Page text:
by Hari Prasad Shastri | 1952 | 527,382 words | ISBN-10: 9333119590 | ISBN-13: 9789333119597
This page is entitled “sugriva goes to meet rama” and represents Chapter 38 of the Kishkindha-kanda of the Ramayana (English translation by Hari Prasad Shastri). The Ramayana narrates the legend of Rama and Sita and her abduction by Ravana, the king of Lanka. It contains 24,000 verses divided into seven sections [viz., Kishkindha-kanda].
Sugriva, having accepted the gifts presented to him, thanked the monkeys and dismissed them all.
Having sent away those thousands of monkeys, who had performed their task, he deemed his mission, as that of the mighty Raghava, well nigh accomplished.
Hearing these words spoken by Shri Lakshmana, Sugriva filled with joy answered:—“Be it so, let us go forward, I am at your command.”
Having thus spoken to the illustrious Lakshmana, Sugriva dismissed Tara with the other women and thereafter summoning the leaders of the monkeys in a loud voice addressed them, saying:—“Come hither!”
At the sound of his voice all those admitted to the presence of women came immediately and stood with joined palms before the king, whose brilliance equalled the sun’s and who said to them:—
“Go with all speed and bring a litter, O Monkeys!” At this command they set out with rapid strides to seek that marvellous litter and, when it was made ready, the supreme Sovereign of the Monkeys said to Saumitri:—•“Be pleased to ascend the litter. O Lakshmana!”
Speaking thus, Sugriva with Lakshmana mounted the golden litter that shone like the sun and was supported by a large number of monkeys. A white canopy was spread over Sugriva’s head and magnificent fans made of yaks tails were waved about him. Eulogized by bards, to the sound of conches and trumpets, he set out in regal state. Surrounded by hundreds of war-like monkeys bearing weapons in their hands he proceeded to the place where Rama dwelt and, having arrived at that excellent spot, that illustrious prince descended from the litter with Lakshmana and approached Rama with joined palms. Then the monkeys, grouped about him, did likewise and, seeing that great army of monkeys resembling a lake covered with lotus buds, Rama was well pleased with Sugriva.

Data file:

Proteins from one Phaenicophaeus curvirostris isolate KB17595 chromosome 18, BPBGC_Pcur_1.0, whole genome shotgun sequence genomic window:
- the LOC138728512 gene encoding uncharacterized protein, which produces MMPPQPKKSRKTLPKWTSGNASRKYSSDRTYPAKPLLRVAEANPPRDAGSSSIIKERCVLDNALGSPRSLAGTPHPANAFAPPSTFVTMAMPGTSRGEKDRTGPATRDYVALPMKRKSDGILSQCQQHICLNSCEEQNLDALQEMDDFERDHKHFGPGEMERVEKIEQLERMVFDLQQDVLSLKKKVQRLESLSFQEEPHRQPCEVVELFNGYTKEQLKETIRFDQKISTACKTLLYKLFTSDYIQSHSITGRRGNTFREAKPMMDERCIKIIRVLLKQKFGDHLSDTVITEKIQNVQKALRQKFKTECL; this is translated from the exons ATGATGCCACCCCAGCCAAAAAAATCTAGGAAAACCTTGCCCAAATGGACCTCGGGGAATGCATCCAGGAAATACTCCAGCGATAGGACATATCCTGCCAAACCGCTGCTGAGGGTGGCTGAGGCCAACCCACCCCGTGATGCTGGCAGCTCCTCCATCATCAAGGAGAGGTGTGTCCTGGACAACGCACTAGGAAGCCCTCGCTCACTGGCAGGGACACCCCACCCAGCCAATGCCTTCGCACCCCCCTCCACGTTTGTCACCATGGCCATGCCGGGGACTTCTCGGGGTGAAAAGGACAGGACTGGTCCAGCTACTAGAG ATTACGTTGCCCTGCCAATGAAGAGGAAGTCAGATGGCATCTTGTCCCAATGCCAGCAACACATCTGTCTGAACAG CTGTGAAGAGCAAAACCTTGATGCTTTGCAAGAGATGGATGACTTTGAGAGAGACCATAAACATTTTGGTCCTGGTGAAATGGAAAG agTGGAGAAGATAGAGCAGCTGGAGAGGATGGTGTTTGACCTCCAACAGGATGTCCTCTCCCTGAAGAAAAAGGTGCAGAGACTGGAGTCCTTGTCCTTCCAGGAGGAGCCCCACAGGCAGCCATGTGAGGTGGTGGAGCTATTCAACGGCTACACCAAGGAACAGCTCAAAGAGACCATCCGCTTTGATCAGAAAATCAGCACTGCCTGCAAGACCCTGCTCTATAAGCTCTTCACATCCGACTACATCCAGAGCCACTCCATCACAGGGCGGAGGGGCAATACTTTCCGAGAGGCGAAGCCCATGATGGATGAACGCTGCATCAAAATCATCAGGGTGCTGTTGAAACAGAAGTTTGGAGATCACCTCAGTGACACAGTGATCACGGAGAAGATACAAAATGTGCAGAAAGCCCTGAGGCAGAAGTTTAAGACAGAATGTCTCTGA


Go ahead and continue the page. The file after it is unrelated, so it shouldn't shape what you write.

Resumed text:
Raising the King of the Monkeys, who had prostrated himself before him and whose forehead touched his feet, the virtuous Rama embraced him to demonstrate his affection and esteem and requested him to be seated. Thereafter seeing him seated on the ground, Rama said:—
“He who divides his time judiciously between duty, pleasure and the legitimate acquisition of wealth and honours his responsibilities in these things is truly a king, O Best of Monkeys; but he who neglects his duty, his true interests and legitimate pleasures is like one who sleeps on the top of a tree and does not wake up till he has fallen. The monarch who is ever ready to destroy his foes and delights in showing favour to his friends, who plucks the fruit of the threefold food, has fulfilled his duty.
“The time has now come to act, O Scourge of Your Foes, therefore take counsel with your ministers, OKing of the Apes!”
Thus addressed, Sugriva answered Rama, saying:—“I had lost fame and fortune together with the entire monkey realm, O Long-armed Warrior but, through your favour have received them again by thine and your brother’s grace, O Great One, O Greatest of the Conquerors. He who does not acknowledge a service done to him is an object of contempt.
“These energetic leaders have gone out in their hundreds to summon all the monkeys in the world, O Slayer of your Foes. Monkeys, bears and apes full of valour, of ferocious aspect, familiar with the woods and inaccessible forests, monkeys that are born of the Gods and Gandharvas, able to change their shape at will, are on their way followed by their troops, O Rama.
“These monkeys are proceeding here surrounded by hundreds and thousands, by millions and tens of millions; these monkeys and their chiefs, who are as valiant as Mahendra and resemble mountains in stature, are coming together from the Meru and Vindhya ranges. They will unite with you to fight the demon Ravana and, laying him low on the battlefield, will restore Sita to you.”
Seeing the preparations made by that valiant monkey, in accord with his desire, the illustrious prince was delighted and his countenance resembled the blue lotus in flower.